To celebrate the release of The Sea Before Us, I’m conducting a photo tour of locations from the novel that I saw on my research trip to England and Normandy in September.
Today—D-day at Sea
In The Sea Before Us, American naval officer Lt. Wyatt Paxton serves first in London with the naval planning for D-day and later on a destroyer bombarding Omaha Beach. Today I’m sharing about the naval aspect of D-day and featuring photos that relate to the naval aspect of D-day, from Portsmouth Harbor, to crossing the Channel, to the German gun batteries targeted by naval bombardment, to monuments and artifacts.
D-Day Naval Planning
Operation Neptune, the naval component of D-day, was a complex operation involving over 5000 vessels and 195,000 naval personnel. Adm. Sir Bertram Ramsay’s Allied Naval Expeditionary Force Headquarters was in charge of these plans.
Here is a copy of the orders for Operation Neptune at the National Museum of the Royal Navy in Portsmouth. The thick book of orders put out by Ramsay’s Headquarters covered every possible aspect in minute detail that baffled and frustrated the men of the US Navy, who were used to more general orders and more control by individual commanders at sea—but they did lay a solid foundation for this joint effort. Here is also a copy of Ramsay’s Order of the Day, issued to all naval personnel on D-day.
D-day at Sea
Transporting the 156,000 Allied soldiers to the landing beaches of Normandy required the largest amphibious operation ever. It was a truly Allied effort with ships and sailors from the United Kingdom, the United States, Canada, France, Norway, Poland, the Netherlands and Greece. Over 500 transports carried the troops and their equipment across the English Channel, and over 1100 landing craft took the troops to shore under fire.
To make sure the troops arrived safely, 200 minesweepers crossed the Channel ahead of the transports and swept for naval mines, dangerous work. In fact, minesweeper USS Osprey was sunk by a mine during the night before D-day, one of the first losses.
To protect the fleet and the troops, 112 battleships, cruisers, and destroyers escorted the convoy, guarding against attacks from the air, from surface vessels, and from U-boats lurking below the surface. At dawn, these warships opened fire on German gun positions and strongpoints on shore. In the American sector, where the troops were scheduled to land at 0630, this allowed only 40 minutes of bombardment, but in the British and Canadian sector, where the troops landed at 0730, allowing much longer bombardment.
Destroyers at Omaha
Throughout the day, the warships provided gunfire support, directed whenever possible by radio from liaisons on shore or from spotter aircraft. However, on Omaha Beach, most of the radios and radiomen were lost in the landings. This didn’t stop the ships of US Destroyer Squadron 18. The captains observed the horror on Omaha and charged within 800 yards of shore, endangering their own ships, to destroy targets of opportunity. Their work that day took out many positions and helped the Americans advance off the beach.
On D-day itself, three warships were lost – Norwegian destroyer Svenner was sunk by German torpedo boats on the far eastern flank in the sole surface attack of the day, destroyer USS Corry was sunk by German shore batteries off Utah Beach, and destroyer HMS Wrestler was heavily damaged by shore batteries and declared a total loss. In addition, about 40 landing ships were lost as well as hundreds of the smaller landing craft. Hundreds of Allied sailors lost their lives, with the heaviest losses among shore parties and Naval Combat Demolition Units.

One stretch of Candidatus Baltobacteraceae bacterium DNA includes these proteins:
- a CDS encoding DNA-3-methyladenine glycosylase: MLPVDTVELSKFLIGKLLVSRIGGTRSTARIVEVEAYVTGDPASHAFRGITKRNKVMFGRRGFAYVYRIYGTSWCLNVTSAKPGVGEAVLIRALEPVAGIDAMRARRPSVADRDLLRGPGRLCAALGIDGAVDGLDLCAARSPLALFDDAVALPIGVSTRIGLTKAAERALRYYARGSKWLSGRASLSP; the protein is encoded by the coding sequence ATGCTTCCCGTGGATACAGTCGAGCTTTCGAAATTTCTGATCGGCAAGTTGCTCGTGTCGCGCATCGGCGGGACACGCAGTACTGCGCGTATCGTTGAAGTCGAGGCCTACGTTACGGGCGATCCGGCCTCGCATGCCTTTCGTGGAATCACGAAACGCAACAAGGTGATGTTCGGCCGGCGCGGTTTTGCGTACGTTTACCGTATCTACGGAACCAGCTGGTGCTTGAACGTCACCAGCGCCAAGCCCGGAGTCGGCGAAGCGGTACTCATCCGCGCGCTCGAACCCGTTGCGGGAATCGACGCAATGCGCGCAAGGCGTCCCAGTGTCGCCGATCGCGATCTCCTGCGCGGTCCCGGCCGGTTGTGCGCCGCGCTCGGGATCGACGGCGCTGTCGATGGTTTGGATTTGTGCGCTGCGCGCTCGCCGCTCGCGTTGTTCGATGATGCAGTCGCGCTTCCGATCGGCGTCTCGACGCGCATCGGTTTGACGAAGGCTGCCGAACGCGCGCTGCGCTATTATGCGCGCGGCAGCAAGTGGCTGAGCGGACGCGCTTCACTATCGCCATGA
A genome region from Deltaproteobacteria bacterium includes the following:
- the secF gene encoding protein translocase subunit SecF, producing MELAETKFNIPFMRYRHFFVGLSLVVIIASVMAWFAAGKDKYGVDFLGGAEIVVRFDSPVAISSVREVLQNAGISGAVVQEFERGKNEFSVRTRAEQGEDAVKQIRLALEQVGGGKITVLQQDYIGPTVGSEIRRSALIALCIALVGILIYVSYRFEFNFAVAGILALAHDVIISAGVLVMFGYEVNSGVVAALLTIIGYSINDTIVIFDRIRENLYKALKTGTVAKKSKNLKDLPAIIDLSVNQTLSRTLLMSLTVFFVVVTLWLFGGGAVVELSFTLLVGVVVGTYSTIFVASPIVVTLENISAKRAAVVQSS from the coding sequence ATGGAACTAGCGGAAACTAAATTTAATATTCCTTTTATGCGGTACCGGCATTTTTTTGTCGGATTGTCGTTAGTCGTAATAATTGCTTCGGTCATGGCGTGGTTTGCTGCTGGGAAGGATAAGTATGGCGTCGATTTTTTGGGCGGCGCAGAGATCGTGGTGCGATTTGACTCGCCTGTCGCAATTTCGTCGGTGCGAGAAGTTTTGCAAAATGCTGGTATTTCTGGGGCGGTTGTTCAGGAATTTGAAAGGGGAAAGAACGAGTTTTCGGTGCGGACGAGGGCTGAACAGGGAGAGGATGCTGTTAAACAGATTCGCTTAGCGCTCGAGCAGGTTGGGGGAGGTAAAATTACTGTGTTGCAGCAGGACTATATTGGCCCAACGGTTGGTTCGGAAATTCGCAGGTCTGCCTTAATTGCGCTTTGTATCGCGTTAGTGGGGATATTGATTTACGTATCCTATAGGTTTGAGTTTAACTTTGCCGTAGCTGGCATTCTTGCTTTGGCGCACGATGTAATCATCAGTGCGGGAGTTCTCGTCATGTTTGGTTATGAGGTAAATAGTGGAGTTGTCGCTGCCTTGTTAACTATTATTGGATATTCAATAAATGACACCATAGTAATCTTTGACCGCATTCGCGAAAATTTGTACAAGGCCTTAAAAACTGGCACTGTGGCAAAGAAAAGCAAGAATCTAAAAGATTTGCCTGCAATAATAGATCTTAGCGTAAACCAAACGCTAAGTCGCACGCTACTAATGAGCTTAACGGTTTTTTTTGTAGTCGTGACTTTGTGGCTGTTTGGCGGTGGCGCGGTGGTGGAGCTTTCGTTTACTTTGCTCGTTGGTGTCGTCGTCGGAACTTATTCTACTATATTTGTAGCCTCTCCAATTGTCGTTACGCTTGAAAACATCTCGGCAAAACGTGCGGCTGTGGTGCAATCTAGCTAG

Let’s sail! Wyatt sailed from Weymouth with the ships of US Destroyer Squadron 18, but many ships sailed from Portsmouth. I was privileged to take a harbor cruise at the Portsmouth Historic Dockyard.
Let’s cross the Channel! My husband I took the ferry from Portsmouth across the English Channel to Ouistreham, which was near Sword Beach, where British troops landed on D-day. The weather was cool, cloudy, and blustery, not unlike the troops faced on D-day, and seeing the shores of Normandy take shape on the horizon was an incredibly moving experience.
On D-day, the Allied warships did battle with German shore batteries, which were targeting Allied troops on the landing beaches. These huge guns were often set in thick reinforced concrete casements that were virtually indestructible. To destroy one meant lobbing a shell into the narrow openings. However, hitting the batteries often damaged the guns and drove the gun crews to seek shelter, which bought critical time for the soldiers on the beaches. These photos are from the batteries at Longues-sur-Mer, in the British sector between Gold Beach and Omaha Beach.
The Maisy battery is off the beaten track but well worth a visit for more adventurous tourists. These guns were trained on Utah Beach. A little farther inland, the guns and bunkers were well camouflaged, either underground or by the use of camouflage nets, making them difficult to spot by sea or air.
Utah Beach contains the only memorial in Normandy to the sailors and naval officers who helped make D-day possible. Over five thousand ships and almost two hundred thousand naval personnel participated on that momentous day, and their actions deserve to be commemorated. The statue depicts a sailor loading a gun for shore bombardment, a naval officer calling out orders, and a member of a naval combat demolition unit (these men served on the landing beaches and took heavy casualties). Surrounding the statue are plaques with arrows pointing to the ships’ locations.